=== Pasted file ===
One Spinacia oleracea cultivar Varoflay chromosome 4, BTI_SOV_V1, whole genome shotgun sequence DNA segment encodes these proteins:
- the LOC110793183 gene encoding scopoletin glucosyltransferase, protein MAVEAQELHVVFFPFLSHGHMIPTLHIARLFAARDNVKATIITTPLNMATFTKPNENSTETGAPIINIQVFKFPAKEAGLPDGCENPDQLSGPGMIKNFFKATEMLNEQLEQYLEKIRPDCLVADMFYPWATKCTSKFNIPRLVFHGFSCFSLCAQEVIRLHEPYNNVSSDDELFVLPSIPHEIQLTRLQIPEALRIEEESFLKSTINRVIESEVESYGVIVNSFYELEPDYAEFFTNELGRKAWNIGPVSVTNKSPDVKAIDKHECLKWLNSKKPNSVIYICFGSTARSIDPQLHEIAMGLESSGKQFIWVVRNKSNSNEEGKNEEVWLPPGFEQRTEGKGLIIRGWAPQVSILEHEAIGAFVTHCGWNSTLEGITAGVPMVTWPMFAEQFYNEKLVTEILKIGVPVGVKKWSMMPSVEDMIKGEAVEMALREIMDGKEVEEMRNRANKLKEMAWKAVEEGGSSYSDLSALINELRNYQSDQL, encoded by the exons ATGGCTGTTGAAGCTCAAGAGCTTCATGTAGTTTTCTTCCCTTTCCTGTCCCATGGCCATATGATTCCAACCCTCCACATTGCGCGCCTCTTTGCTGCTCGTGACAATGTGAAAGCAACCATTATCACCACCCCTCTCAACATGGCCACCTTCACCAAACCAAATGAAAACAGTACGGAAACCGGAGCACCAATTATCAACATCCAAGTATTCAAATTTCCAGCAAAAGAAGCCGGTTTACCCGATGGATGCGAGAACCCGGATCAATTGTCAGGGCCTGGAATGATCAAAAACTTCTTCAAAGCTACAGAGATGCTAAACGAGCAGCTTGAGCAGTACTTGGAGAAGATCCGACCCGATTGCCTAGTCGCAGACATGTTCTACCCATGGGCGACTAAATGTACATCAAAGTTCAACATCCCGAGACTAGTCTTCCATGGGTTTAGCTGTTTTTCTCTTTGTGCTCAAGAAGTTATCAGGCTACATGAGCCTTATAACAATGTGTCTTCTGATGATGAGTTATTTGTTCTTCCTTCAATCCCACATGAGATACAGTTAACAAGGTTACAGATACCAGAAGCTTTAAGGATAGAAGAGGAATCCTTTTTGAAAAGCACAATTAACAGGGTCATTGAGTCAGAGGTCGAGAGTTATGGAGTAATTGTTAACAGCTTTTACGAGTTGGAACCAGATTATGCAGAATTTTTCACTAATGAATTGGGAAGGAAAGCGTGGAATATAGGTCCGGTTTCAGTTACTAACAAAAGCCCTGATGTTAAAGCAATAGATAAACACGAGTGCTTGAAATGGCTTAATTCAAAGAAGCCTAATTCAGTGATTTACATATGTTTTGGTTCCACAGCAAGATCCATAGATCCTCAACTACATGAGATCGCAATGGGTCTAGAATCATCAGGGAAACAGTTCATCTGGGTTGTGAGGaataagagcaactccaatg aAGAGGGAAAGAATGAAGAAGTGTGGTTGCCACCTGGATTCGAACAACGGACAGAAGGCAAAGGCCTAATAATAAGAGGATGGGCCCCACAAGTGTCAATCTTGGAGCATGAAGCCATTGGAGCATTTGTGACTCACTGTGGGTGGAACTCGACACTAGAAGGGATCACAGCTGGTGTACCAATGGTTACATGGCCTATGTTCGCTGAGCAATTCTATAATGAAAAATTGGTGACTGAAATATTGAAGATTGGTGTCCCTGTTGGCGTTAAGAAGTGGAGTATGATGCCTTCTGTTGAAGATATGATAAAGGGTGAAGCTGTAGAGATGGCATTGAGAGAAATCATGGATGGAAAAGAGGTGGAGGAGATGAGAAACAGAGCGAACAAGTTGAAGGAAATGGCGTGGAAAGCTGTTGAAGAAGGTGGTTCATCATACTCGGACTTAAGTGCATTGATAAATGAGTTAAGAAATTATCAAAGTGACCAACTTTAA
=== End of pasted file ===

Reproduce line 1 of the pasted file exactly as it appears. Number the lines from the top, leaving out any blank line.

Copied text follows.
One Spinacia oleracea cultivar Varoflay chromosome 4, BTI_SOV_V1, whole genome shotgun sequence DNA segment encodes these proteins: